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I've run the one with the deer on it for over a year without incident. It looks pretty rough though. But, you're correct in that one desiring to commit vandalism will find it an easy mark.
The deer is definitely MY favorite.....didn't pick Huntingky nickname for nothing...ha ha
 

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I own a marketing agency and successfully helped bring a client’s product to market under NCAA licensing, and I can tell you that process is no joke.

Even disregarding licensing fees, the approval process just to be allowed to approach individual universities for licensing is long and arduous. You’ve got something unique. Which is perhaps the biggest hurdle. Beyond that, it would take serious time and financial investment to make that happen.

Just some food for thought. I think your idea is pretty neat.
 

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It might be better to sell/lease your idea to someone who already has the licensing agreement.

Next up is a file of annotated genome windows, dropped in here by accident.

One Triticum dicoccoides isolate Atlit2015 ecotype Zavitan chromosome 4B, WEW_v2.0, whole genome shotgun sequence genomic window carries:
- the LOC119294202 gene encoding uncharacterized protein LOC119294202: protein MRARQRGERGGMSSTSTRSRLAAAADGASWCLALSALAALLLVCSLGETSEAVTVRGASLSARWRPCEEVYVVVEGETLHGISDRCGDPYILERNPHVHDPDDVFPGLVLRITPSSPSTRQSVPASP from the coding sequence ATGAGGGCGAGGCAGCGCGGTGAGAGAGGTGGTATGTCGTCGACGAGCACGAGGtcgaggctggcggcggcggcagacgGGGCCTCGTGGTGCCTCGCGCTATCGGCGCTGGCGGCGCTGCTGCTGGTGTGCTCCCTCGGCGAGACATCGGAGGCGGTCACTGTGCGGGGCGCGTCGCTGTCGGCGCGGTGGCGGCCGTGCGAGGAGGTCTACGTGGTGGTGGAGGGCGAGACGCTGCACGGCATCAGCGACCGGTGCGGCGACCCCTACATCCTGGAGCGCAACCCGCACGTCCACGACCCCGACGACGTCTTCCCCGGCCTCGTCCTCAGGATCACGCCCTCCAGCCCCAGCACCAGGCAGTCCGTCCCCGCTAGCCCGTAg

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What do I have to do to buy my supplies wholesale?
First thing is create a business name. Some suppliers are going to require minimum purchases and lots of documentation. Many of them though only require a business sounding email address or letter head. I would suggest something somewhat generic that can be used for various purchases. I used to use Bell's Shop, ordered wood working supplies, metal working, gunsmithing etc under that same title. Started in days before internet so I used a word processing app on my stoneage Radio Shack computer to create some letterhead and convinced them I was a thriving business, actually working out of my house. In later years I helped a buddy set up a basic web page. If doing it again, I would simply set up a Facebook page under a business name, same way I have a personal Facebook page and one dedicated to my Mustang build. Then create a gmail account under the same name. Accept inquiries through the Facebook Messenger or gmail.
A name like Rose62's Creations or Rose62's Custom Designs would leave it wide open to what ever you decided to create.
 

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Discussion Starter #33
By the way, Hunt, I'm getting the stuff together for your plate. It will be black with either Green or yellow lettering. The yellow has better contrast. I went to Target, two Tractor Supply stores, an Ace Hardware and Farm Supply store looking for a good deer figurine but as hunting season just started they're all sold out. Had to order, but you should get it shortly.